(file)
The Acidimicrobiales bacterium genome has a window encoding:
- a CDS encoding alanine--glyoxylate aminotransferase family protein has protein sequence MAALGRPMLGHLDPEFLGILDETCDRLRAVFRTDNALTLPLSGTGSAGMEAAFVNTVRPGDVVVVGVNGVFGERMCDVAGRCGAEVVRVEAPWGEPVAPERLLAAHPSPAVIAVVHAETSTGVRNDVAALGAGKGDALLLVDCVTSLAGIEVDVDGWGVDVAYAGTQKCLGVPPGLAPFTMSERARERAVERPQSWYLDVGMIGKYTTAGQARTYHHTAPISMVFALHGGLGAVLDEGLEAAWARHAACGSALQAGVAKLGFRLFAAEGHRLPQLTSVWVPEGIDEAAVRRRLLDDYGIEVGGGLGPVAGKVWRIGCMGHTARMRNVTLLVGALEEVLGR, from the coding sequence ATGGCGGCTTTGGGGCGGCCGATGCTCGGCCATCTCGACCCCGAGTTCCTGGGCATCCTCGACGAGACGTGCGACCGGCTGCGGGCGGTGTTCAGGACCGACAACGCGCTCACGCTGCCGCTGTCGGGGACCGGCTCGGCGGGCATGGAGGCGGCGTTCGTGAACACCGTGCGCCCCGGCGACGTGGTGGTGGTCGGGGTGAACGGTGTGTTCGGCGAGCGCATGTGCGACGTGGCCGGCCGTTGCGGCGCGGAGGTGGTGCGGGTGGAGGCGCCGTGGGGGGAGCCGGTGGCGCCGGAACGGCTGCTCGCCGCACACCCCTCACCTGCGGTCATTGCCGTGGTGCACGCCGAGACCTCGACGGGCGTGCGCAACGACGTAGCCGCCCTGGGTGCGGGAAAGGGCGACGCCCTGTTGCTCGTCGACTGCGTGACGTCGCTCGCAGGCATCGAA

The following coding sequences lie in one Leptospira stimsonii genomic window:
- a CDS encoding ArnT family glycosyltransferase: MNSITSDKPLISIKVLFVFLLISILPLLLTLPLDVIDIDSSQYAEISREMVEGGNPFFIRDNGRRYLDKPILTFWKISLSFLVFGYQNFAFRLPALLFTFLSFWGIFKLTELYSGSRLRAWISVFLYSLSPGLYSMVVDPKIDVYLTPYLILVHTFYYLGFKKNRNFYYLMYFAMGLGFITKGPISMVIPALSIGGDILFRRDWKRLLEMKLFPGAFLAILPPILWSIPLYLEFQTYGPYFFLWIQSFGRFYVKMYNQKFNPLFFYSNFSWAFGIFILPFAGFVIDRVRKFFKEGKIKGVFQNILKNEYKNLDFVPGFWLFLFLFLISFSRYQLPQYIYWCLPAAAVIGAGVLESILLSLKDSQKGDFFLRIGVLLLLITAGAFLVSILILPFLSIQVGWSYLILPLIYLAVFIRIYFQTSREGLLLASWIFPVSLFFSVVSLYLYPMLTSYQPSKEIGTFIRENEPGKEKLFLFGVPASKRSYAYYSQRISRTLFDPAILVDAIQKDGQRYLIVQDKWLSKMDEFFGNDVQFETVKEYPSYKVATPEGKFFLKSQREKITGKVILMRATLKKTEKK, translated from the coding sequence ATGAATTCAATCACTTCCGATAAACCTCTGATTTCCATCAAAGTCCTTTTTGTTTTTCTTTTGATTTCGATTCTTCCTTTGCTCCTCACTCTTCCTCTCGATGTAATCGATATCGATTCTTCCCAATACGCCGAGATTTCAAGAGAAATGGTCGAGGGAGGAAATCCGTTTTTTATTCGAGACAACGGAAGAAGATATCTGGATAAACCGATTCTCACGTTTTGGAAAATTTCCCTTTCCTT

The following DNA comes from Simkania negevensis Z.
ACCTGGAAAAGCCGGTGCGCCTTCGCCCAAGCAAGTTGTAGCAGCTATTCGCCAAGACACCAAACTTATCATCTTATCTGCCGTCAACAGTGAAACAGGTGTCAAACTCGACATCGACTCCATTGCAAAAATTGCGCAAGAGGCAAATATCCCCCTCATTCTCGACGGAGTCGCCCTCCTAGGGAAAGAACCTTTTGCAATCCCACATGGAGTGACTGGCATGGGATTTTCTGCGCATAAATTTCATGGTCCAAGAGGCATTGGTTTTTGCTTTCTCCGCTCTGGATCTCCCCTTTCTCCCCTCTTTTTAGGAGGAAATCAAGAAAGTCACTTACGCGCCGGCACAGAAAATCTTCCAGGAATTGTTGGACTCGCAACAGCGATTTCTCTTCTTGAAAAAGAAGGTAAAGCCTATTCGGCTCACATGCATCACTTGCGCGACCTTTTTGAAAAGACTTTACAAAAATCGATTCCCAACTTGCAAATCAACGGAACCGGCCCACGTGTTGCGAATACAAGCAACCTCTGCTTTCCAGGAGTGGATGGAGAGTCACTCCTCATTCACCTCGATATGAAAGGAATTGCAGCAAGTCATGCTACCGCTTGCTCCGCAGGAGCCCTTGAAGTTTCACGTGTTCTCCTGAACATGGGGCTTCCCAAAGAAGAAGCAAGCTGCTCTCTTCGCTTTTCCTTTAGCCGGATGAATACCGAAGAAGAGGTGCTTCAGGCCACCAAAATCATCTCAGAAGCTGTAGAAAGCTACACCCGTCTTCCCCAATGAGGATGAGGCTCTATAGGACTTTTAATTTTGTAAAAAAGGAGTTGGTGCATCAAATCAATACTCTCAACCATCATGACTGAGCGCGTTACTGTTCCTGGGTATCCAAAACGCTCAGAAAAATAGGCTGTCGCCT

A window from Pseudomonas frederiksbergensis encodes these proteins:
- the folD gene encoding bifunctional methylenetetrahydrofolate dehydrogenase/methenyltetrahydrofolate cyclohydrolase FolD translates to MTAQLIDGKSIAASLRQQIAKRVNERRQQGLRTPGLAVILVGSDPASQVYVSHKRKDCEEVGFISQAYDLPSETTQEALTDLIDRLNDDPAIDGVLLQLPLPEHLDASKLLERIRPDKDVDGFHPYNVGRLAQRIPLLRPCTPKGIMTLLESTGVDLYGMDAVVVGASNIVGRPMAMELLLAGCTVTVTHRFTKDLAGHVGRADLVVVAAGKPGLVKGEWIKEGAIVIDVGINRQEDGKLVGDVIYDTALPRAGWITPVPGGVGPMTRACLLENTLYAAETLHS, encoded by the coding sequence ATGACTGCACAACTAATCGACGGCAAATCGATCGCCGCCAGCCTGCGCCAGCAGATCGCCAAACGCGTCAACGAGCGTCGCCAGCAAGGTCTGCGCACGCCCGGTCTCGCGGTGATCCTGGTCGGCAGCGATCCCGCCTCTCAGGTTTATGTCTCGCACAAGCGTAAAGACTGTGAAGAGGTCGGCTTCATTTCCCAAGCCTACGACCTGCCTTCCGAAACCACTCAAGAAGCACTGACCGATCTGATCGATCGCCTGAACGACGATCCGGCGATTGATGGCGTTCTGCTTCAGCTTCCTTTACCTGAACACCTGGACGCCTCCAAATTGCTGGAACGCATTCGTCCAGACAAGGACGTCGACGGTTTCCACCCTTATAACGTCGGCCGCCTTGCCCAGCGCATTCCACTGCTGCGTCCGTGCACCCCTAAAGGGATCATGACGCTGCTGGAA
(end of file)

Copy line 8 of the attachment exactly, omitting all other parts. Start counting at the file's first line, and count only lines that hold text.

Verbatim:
- the folD gene encoding bifunctional methylenetetrahydrofolate dehydrogenase/methenyltetrahydrofolate cyclohydrolase FolD translates to MTAQLIDGKSIAASLRQQIAKRVNERRQQGLRTPGLAVILVGSDPASQVYVSHKRKDCEEVGFISQAYDLPSETTQEALTDLIDRLNDDPAIDGVLLQLPLPEHLDASKLLERIRPDKDVDGFHPYNVGRLAQRIPLLRPCTPKGIMTLLESTGVDLYGMDAVVVGASNIVGRPMAMELLLAGCTVTVTHRFTKDLAGHVGRADLVVVAAGKPGLVKGEWIKEGAIVIDVGINRQEDGKLVGDVIYDTALPRAGWITPVPGGVGPMTRACLLENTLYAAETLHS, encoded by the coding sequence ATGACTGCACAACTAATCGACGGCAAATCGATCGCCGCCAGCCTGCGCCAGCAGATCGCCAAACGCGTCAACGAGCGTCGCCAGCAAGGTCTGCGCACGCCCGGTCTCGCGGTGATCCTGGTCGGCAGCGATCCCGCCTCTCAGGTTTATGTCTCGCACAAGCGTAAAGACTGTGAAGAGGTCGGCTTCATTTCCCAAGCCTACGACCTGCCTTCCGAAACCACTCAAGAAGCACTGACCGATCTGATCGATCGCCTGAACGACGATCCGGCGATTGATGGCGTTCTGCTTCAGCTTCCTTTACCTGAACACCTGGACGCCTCCAAATTGCTGGAACGCATTCGTCCAGACAAGGACGTCGACGGTTTCCACCCTTATAACGTCGGCCGCCTTGCCCAGCGCATTCCACTGCTGCGTCCGTGCACCCCTAAAGGGATCATGACGCTGCTGGAA